These guidelines are given to students to help them prepare for open-ended discussions called Friday Forums. The students and their teacher spend at least four days researching and preparing for each Friday Forum. Sample forum topics include:
- What should the United States do about Iraq?
- What should be done about the current diet and exercise crisis affecting American young people?
- Which of the candidates should the voters pick as our state's next governor?
Please read through these guidelines and see if they suggest a discussion format that could be useful in your classes:
What to do in a Friday Forum
Friday Forums are student discussions on key political issues. They are designed to bring you into an ongoing, democratic decision-making process. This week's Friday Forum will explore questions related to immigration to the United States:
Should the United States cut off or drastically limit immigration?
--If so, why? And how?
--If not, why not?
As you prepare for this Forum, keep in mind that it is not a debate. No one will win any points by cleverly outwitting someone or by brashly bowling over those who disagree with them. Rather, a Friday Forum is a process of shared inquiry. We talk in order to test our ideas and find ways to make them stronger. We listen in order to learn from others and to show respect for their points of view.
I. Things to do during the Friday Forum
- State your views and give reasons for your choices.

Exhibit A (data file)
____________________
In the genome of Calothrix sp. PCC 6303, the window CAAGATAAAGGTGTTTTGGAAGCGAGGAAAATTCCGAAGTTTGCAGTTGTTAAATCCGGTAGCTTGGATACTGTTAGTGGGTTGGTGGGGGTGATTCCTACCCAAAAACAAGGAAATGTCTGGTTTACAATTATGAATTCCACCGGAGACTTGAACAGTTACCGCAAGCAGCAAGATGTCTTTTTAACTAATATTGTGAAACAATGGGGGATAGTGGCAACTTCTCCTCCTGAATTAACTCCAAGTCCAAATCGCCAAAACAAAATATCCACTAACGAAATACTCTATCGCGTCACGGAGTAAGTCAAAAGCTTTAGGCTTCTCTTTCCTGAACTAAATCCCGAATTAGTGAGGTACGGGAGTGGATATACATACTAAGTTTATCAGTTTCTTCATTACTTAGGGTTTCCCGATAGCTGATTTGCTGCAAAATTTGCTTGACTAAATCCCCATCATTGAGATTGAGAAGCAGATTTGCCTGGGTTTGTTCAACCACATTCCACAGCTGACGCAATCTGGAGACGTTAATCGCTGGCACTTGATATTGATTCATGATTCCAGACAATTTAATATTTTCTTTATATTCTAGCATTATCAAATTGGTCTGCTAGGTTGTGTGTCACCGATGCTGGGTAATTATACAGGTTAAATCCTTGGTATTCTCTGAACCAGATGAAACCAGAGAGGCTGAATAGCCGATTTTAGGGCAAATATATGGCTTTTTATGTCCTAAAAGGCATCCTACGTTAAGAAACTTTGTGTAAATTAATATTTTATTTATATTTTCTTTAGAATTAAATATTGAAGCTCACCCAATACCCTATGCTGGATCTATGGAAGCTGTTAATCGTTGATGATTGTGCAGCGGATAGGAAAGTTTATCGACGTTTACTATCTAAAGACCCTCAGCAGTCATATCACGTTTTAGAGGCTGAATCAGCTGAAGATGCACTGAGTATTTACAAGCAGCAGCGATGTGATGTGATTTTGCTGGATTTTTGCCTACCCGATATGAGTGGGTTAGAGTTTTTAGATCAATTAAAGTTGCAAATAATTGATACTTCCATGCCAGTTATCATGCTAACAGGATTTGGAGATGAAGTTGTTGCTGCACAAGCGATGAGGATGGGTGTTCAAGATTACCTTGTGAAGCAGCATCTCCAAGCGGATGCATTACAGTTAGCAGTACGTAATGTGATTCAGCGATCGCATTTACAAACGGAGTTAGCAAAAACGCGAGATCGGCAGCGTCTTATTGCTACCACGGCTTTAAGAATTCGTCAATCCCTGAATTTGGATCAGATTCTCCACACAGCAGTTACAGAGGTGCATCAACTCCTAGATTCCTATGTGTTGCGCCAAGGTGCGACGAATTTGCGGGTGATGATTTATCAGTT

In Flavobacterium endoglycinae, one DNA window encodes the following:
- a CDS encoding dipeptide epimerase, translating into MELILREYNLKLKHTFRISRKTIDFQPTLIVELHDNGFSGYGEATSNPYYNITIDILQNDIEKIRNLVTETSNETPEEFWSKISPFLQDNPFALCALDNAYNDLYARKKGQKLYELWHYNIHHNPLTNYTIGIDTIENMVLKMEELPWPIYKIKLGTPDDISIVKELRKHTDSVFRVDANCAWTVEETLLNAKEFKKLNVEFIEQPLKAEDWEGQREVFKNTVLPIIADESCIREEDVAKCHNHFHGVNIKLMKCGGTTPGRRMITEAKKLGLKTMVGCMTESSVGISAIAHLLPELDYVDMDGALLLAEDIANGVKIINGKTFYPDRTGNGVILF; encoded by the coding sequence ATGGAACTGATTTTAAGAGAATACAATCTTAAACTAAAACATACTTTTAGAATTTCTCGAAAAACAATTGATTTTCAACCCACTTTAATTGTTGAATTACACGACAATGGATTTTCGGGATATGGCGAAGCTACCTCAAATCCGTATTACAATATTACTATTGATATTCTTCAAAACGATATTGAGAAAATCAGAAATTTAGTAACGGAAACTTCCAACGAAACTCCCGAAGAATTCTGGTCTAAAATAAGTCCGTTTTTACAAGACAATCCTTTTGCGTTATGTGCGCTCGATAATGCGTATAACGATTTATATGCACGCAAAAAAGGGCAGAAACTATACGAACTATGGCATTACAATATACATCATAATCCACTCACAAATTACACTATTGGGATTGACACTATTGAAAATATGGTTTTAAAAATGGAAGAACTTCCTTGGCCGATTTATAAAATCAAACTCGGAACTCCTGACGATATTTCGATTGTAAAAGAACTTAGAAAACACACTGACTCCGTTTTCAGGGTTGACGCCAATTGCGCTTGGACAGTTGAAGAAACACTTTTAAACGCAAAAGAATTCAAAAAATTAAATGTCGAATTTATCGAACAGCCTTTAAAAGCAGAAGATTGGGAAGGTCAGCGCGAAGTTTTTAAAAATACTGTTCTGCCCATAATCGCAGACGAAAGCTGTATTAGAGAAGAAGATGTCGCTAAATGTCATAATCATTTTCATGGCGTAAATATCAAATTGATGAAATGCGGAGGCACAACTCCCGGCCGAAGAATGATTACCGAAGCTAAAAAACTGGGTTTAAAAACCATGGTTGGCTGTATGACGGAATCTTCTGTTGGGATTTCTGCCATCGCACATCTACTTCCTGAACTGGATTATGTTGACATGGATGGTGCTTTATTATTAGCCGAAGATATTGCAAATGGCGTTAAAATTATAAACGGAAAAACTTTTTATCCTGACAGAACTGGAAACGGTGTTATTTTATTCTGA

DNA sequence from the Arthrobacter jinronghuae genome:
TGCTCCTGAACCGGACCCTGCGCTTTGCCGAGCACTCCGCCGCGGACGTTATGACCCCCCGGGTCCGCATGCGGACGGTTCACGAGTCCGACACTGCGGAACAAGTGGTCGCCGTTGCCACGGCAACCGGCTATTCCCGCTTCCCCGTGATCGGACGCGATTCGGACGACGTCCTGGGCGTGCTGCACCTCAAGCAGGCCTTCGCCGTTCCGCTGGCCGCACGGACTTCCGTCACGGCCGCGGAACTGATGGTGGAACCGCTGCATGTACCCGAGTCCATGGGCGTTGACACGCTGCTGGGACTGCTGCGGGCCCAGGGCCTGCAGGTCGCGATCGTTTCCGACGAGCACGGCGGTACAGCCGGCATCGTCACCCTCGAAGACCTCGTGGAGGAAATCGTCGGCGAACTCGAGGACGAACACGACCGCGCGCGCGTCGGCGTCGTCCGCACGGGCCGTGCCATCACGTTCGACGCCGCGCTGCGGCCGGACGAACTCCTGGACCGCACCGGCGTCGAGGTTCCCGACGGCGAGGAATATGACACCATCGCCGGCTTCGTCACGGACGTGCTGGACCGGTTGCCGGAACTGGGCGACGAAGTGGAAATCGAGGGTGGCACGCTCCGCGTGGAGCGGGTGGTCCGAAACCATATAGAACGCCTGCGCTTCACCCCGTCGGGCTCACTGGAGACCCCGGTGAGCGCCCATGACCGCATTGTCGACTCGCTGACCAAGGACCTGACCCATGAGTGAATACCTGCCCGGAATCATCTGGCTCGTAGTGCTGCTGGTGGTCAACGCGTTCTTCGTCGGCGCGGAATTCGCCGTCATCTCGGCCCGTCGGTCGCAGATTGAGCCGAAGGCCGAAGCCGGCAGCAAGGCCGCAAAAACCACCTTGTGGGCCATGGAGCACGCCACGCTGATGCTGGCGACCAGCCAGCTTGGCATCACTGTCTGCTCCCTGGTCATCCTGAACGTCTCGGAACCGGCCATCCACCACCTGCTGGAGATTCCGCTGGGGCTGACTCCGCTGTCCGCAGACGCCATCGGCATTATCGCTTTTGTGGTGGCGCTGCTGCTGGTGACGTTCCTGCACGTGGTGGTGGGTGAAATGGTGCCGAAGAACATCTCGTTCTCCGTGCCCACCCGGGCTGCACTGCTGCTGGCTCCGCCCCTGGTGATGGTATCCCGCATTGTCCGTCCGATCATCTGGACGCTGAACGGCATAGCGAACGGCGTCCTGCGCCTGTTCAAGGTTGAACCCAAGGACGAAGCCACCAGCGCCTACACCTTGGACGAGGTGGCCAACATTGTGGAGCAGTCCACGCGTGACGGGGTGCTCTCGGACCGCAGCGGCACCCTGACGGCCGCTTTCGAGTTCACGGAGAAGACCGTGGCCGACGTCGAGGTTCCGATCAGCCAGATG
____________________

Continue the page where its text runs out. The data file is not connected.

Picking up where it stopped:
- Listen to the views of others with an open heart. Understand that they have reasons for their choices as well. Accept that there are costs to your solutions, just as there are to theirs.
- Ask questions to clarify what is being said. Make sure that people state their views clearly and that everyone agrees on what key words mean.
- Be inclusive. Try to keep as many people involved in the conversation as possible.
- Work to keep the discussion on track. Don't let it jump wildly from topic to topic.
II. Things not to do during the Friday Forum
- Don't fail to listen. Instead, pay attention, be open and flexible.
- Don't monopolize the conversation. Monopoly is a board game and, in a forum, it's a boring game. We want to have a discussion, not a speech.
- When challenged, don't just keep repeating your position. Give reasons for your beliefs. Give examples to show why you feel the way you do.
- Don't make personal attacks. You can strongly disagree with a person's ideas without putting them down.
- Don't worry about "winning the argument." Working with others to understand an issue and making the best possible decisions are the goals of a Friday Forum. That's how a democracy works.
*Friday Forums are used in all social studies classes at the Portland Middle School in Portland, Michigan. These guidelines were developed in conjunction with Project TIME, a U.S. Department of Education Technology Challenge Grant.